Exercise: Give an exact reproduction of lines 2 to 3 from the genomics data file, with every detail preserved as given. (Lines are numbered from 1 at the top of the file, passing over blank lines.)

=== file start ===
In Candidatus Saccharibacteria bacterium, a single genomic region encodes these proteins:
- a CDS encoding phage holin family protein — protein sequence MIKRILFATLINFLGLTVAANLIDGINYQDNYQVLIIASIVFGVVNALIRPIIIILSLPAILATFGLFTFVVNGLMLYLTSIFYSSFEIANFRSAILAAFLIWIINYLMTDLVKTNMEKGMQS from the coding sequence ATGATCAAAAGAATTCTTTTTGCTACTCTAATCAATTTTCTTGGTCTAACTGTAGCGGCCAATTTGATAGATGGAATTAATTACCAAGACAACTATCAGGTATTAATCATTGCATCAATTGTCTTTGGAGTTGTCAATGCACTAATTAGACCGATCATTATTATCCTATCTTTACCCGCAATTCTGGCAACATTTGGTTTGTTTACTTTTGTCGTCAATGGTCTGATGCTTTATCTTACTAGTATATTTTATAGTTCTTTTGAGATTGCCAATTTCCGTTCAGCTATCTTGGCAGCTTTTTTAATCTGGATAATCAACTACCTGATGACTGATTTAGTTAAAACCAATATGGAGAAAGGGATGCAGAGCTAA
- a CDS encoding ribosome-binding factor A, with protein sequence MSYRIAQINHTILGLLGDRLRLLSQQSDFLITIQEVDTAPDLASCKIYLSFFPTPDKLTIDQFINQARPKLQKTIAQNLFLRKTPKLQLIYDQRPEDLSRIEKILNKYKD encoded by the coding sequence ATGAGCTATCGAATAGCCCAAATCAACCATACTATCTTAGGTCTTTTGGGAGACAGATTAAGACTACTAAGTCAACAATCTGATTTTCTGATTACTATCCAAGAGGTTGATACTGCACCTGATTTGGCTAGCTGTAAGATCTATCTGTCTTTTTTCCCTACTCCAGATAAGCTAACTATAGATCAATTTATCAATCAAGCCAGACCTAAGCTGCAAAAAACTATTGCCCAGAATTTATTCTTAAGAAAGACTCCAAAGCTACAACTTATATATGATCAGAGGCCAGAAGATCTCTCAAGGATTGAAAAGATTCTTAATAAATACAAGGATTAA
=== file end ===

- a CDS encoding phage holin family protein — protein sequence MIKRILFATLINFLGLTVAANLIDGINYQDNYQVLIIASIVFGVVNALIRPIIIILSLPAILATFGLFTFVVNGLMLYLTSIFYSSFEIANFRSAILAAFLIWIINYLMTDLVKTNMEKGMQS from the coding sequence ATGATCAAAAGAATTCTTTTTGCTACTCTAATCAATTTTCTTGGTCTAACTGTAGCGGCCAATTTGATAGATGGAATTAATTACCAAGACAACTATCAGGTATTAATCATTGCATCAATTGTCTTTGGAGTTGTCAATGCACTAATTAGACCGATCATTATTATCCTATCTTTACCCGCAATTCTGGCAACATTTGGTTTGTTTACTTTTGTCGTCAATGGTCTGATGCTTTATCTTACTAGTATATTTTATAGTTCTTTTGAGATTGCCAATTTCCGTTCAGCTATCTTGGCAGCTTTTTTAATCTGGATAATCAACTACCTGATGACTGATTTAGTTAAAACCAATATGGAGAAAGGGATGCAGAGCTAA
- a CDS encoding ribosome-binding factor A, with protein sequence MSYRIAQINHTILGLLGDRLRLLSQQSDFLITIQEVDTAPDLASCKIYLSFFPTPDKLTIDQFINQARPKLQKTIAQNLFLRKTPKLQLIYDQRPEDLSRIEKILNKYKD encoded by the coding sequence ATGAGCTATCGAATAGCCCAAATCAACCATACTATCTTAGGTCTTTTGGGAGACAGATTAAGACTACTAAGTCAACAATCTGATTTTCTGATTACTATCCAAGAGGTTGATACTGCACCTGATTTGGCTAGCTGTAAGATCTATCTGTCTTTTTTCCCTACTCCAGATAAGCTAACTATAGATCAATTTATCAATCAAGCCAGACCTAAGCTGCAAAAAACTATTGCCCAGAATTTATTCTTAAGAAAGACTCCAAAGCTACAACTTATATATGATCAGAGGCCAGAAGATCTCTCAAGGATTGAAAAGATTCTTAATAAATACAAGGATTAA